Who would think that one of the most famous mines in the world lies right here in the Highlands of New Jersey, just an hour’s drive from midtown New York City?
The Sterling Hill zinc mine is world-class by any standard, and not just because of what was mined here: history was made here, too, lots of it. So too was much money. Moreover, much mining law was forged here, and over the span of two and one-half centuries, this mine and its twin in nearby Franklin dominated the lives of thousands of New Jersey residents. The economic, social, and scientific significance of our local zinc mines was felt not only in Sussex County, but in all of New Jersey and even far beyond.
Sterling Hill is one of the oldest mines in the United States and was first worked sometime before 1739, more than 265 years ago.
Sterling Hill produced more than 11 million tons of zinc ore. The ore was fabulously rich, averaging more than 20% zinc, and occurred in thick seams that were worked to a depth of more than 2,550 ft below the surface through tunnels totaling more than 35 miles in length.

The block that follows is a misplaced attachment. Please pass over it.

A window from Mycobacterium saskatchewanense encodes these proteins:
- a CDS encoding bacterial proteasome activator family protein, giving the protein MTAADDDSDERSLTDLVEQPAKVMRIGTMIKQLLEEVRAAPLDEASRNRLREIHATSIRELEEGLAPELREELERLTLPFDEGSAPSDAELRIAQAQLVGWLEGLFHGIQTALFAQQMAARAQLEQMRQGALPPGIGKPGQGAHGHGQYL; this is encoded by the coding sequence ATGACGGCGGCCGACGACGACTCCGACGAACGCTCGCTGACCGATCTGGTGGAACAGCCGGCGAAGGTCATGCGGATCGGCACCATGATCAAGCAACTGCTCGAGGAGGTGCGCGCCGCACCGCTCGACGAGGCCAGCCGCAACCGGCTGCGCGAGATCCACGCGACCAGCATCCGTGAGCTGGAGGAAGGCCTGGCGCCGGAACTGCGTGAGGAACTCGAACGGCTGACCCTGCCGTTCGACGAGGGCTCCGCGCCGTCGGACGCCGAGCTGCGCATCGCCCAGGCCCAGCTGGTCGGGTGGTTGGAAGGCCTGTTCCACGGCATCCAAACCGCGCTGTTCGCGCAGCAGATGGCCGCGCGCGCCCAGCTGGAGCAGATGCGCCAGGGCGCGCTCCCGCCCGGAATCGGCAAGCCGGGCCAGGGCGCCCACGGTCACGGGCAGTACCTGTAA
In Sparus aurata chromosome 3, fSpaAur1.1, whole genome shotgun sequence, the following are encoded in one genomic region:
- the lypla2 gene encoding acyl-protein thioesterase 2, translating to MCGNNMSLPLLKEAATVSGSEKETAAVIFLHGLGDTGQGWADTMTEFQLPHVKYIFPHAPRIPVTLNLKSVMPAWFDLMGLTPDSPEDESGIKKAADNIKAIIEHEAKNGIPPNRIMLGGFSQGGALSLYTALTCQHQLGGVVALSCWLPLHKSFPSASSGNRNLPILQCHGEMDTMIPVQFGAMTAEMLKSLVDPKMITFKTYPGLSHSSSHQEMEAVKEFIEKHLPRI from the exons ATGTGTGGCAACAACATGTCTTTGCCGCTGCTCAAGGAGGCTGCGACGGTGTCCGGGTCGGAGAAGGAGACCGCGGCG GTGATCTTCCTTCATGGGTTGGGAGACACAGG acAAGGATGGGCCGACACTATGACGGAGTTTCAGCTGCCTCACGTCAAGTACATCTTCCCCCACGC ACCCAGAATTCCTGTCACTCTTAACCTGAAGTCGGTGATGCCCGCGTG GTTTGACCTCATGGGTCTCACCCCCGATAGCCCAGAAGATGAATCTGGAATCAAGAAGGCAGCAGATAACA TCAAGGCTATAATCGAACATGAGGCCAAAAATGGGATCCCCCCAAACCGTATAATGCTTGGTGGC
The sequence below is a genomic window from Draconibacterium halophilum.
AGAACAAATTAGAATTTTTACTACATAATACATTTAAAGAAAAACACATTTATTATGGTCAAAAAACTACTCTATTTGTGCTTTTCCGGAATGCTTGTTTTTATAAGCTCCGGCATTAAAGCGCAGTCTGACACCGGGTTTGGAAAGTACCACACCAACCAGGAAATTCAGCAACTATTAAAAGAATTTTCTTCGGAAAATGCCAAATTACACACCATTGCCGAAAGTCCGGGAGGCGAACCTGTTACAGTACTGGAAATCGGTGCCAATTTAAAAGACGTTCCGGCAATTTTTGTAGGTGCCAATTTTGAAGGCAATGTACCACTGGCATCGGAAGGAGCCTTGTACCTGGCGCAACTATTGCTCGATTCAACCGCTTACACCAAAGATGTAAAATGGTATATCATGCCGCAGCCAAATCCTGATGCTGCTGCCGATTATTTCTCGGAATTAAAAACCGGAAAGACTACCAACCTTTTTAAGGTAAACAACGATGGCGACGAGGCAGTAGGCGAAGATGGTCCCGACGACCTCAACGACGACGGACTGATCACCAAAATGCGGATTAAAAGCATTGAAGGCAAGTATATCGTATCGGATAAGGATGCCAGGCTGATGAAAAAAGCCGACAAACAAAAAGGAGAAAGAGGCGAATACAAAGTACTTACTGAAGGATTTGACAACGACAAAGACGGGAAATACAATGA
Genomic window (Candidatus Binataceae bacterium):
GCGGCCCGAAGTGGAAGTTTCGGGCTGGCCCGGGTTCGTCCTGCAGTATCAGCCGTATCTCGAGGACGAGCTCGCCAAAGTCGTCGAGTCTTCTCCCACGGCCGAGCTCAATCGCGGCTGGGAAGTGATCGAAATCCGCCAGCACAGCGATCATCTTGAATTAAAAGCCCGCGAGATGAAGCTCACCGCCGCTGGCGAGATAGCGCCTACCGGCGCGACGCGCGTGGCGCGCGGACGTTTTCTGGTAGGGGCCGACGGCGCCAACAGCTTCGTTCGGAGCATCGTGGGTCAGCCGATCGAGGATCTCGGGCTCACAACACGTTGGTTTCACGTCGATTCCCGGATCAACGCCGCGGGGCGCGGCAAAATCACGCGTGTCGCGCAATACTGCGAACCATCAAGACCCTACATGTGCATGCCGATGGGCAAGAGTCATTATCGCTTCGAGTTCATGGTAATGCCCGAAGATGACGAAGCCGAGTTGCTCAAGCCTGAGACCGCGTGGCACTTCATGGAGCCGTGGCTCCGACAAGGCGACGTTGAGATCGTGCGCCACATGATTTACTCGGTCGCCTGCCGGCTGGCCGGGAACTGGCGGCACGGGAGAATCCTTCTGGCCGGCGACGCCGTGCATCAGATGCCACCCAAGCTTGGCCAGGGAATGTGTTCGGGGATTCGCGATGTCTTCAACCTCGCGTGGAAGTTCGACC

Sterling Hill is one of the world's premiere mineral localities. Together with the nearby Franklin orebody, 2.5 miles to the north, more than 350 different mineral species have been found here — a world record for such a small area. More than two dozen of these have been found nowhere else on Earth. To view the mineral list click here.
The mine is equally famous for its fluorescent minerals. Together with nearby Franklin, almost 90 different mineral species have been documented as fluorescent (view the list here). Specimens from Franklin and Sterling Hill are widely regarded by collectors as the world's finest.
Sterling Hill constitutes a geological enigma — other than nearby Franklin, nothing else quite like it exists on Earth. The scientific literature on these deposits spans two centuries and totals more than 1,000 papers, yet scientists have yet to agree on how they formed.
For more than two centuries the Franklin-Sterling Hill district attracted the attention of the most prominent scientists and naturalists of the day. One of the earliest mineralogical papers in U.S. scientific literature (1810) was devoted to zincite, one of the local ore minerals.
Much U.S. mining law was forged in this area as a result of numerous courtroom battles during the 19th century, when mining was done by numerous small companies that often held conflicting titles to the mineral rights. Resolution of these conflicts established legal precedents that governed much of the mining industry nationwide from 1897 onwards.